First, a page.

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      Last Updated on September 18, 2020

      13 Helping Points When Things Don’t Go Your Way

      13 Helping Points When Things Don’t Go Your Way

      For the original article by Celestine: 13 Helping Points When Things Don’t Go Your Way

      “We all have problems. The way we solve them is what makes us different.” ~Unknown

      “It’s not stress that kills us, it is our reaction to it.” – Hans Selye

      Have you ever experienced moments when things just don’t go your way? For example, losing your keys, accidentally spilling your drink, waking up late, missing your buses/trains, forgetting to bring your things, and so on?

      You’re not alone. All of us, myself included, experience times when things don’t go as we expect.

      Here is my guide on how to deal with daily setbacks.

      1. Take a step back and evaluate

      When something bad happens, take a step back and evaluate the situation. Some questions to ask yourself:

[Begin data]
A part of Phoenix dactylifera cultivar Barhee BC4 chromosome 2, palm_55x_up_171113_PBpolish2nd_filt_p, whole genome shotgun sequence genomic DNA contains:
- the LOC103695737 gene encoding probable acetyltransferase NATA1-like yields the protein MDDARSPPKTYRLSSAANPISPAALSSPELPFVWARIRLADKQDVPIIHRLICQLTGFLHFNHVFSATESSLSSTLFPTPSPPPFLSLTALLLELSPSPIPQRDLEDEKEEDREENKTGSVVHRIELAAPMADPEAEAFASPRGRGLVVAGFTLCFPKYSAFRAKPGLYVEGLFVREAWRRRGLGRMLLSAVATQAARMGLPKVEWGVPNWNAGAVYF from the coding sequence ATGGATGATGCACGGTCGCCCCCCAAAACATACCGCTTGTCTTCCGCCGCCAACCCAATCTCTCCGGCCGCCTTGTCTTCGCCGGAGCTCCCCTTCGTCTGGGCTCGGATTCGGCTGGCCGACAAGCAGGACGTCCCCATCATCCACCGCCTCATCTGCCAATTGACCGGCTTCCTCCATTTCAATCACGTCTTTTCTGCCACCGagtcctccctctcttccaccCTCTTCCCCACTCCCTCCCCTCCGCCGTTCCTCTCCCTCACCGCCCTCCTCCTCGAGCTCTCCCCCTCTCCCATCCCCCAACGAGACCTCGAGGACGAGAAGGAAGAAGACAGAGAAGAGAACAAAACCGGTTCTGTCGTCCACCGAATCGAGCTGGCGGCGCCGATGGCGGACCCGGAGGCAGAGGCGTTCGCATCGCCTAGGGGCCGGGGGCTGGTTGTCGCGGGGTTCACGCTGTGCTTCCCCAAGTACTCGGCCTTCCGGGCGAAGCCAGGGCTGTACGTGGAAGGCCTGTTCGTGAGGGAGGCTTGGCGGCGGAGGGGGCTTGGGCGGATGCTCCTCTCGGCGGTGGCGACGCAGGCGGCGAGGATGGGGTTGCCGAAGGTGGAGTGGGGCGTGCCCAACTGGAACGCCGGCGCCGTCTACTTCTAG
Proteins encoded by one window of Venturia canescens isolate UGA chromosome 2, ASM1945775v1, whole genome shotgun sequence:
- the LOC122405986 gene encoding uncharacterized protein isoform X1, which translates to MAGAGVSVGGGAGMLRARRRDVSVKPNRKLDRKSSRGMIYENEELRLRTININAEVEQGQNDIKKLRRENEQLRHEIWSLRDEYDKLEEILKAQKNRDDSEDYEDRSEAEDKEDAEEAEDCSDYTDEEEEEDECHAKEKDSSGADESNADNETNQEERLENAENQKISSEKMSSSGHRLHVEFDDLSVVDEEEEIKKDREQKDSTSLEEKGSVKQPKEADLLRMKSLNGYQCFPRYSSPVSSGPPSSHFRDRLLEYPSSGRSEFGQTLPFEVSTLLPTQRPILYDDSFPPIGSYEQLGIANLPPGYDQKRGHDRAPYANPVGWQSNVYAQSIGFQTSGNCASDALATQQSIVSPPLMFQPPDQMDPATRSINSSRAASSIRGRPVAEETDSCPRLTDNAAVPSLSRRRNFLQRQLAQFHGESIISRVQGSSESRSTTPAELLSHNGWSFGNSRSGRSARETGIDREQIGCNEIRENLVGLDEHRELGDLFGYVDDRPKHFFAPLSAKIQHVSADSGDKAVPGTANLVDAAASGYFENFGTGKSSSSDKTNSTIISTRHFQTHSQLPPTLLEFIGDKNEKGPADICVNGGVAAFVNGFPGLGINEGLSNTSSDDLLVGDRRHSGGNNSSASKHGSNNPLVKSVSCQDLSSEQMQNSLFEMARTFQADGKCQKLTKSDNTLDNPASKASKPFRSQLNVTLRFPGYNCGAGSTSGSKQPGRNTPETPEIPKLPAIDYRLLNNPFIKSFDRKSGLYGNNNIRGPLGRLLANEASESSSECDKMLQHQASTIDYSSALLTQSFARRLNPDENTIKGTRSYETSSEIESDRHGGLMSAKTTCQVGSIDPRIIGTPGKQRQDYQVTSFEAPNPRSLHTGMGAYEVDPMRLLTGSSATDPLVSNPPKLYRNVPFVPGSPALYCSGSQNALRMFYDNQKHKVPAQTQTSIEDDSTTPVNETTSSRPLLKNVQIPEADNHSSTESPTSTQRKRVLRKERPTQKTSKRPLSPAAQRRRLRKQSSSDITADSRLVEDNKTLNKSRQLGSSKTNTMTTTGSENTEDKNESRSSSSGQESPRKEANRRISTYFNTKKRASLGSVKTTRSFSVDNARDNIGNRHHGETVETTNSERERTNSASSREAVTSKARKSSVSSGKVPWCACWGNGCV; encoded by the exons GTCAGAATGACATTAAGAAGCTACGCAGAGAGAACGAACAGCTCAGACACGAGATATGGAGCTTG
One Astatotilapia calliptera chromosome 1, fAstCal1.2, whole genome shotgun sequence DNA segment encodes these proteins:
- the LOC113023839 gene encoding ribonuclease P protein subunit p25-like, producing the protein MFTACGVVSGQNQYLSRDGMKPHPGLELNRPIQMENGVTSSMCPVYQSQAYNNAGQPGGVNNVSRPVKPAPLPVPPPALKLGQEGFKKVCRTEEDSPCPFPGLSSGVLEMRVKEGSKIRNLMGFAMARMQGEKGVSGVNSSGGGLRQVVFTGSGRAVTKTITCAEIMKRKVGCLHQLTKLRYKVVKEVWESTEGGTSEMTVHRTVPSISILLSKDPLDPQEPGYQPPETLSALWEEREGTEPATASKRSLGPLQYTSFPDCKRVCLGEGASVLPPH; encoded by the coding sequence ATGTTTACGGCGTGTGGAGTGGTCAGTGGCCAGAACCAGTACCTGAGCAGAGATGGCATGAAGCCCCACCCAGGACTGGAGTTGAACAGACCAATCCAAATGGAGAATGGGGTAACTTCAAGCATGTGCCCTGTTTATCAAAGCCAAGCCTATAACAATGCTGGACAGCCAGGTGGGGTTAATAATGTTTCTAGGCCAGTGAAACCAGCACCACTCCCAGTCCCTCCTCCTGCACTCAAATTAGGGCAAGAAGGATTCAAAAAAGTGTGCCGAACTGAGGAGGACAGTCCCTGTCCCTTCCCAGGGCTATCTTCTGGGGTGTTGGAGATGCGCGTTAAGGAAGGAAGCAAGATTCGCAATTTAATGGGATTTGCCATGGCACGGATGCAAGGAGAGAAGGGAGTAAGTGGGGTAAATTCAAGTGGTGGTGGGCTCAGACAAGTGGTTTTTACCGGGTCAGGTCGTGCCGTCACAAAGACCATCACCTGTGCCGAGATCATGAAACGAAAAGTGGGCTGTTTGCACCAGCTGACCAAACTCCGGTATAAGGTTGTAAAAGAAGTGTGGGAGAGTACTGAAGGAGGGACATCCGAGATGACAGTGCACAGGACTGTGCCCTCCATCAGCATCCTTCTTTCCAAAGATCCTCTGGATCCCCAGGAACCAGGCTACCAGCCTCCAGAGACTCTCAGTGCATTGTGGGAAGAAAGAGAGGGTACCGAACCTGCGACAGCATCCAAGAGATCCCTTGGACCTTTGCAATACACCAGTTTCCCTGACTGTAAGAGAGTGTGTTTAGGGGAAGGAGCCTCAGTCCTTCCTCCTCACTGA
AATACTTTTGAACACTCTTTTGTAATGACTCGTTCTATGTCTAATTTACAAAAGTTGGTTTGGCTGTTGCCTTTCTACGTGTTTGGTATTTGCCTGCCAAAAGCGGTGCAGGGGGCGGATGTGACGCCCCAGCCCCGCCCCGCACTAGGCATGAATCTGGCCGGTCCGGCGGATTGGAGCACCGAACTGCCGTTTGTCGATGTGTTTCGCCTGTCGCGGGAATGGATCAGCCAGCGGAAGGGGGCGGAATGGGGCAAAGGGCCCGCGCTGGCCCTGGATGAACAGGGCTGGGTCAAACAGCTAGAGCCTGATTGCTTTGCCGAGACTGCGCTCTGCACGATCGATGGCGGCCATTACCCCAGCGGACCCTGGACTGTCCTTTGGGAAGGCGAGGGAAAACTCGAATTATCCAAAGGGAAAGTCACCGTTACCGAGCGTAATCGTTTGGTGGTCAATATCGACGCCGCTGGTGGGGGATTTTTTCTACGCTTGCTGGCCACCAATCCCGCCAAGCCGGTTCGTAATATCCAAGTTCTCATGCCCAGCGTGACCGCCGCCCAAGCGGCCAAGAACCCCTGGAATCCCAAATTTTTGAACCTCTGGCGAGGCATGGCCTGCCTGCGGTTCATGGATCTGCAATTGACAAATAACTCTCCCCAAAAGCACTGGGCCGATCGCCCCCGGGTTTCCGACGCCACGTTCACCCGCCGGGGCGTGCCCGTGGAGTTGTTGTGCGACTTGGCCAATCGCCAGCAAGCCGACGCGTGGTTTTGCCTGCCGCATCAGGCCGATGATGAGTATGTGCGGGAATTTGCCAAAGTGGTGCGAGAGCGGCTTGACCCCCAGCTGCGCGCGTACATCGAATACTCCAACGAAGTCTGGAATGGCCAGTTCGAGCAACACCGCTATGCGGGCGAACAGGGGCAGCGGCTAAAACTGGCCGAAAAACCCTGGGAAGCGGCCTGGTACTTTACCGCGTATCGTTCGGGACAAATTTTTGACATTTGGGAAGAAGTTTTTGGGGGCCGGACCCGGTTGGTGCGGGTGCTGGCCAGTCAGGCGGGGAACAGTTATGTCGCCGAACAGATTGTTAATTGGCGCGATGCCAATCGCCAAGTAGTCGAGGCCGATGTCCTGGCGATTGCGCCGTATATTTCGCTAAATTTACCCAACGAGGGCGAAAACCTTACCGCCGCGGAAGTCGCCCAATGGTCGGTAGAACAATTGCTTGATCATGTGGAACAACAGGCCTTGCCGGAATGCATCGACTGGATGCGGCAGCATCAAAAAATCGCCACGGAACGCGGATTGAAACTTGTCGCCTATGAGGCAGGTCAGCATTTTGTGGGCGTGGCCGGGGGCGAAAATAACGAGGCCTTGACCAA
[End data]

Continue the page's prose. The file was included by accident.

1. What is the problem?
      2. Are you the only person facing this problem in the world today?
      3. How does this problem look like at an individual level? A national level? On a global scale?
      4. What’s the worst possible thing that can happen to you as a result of this?
      5. How is it going to impact your life in the next 1 year? 5 years? 10 years?

      Doing this exercise is not to undermine the problem or disclaiming responsibility, but to consider different perspectives, so you can adopt the best approach for it. Most problems we encounter daily may seem like huge issues when they crop up, but most, if not all, don’t have much impact in our life beyond that day.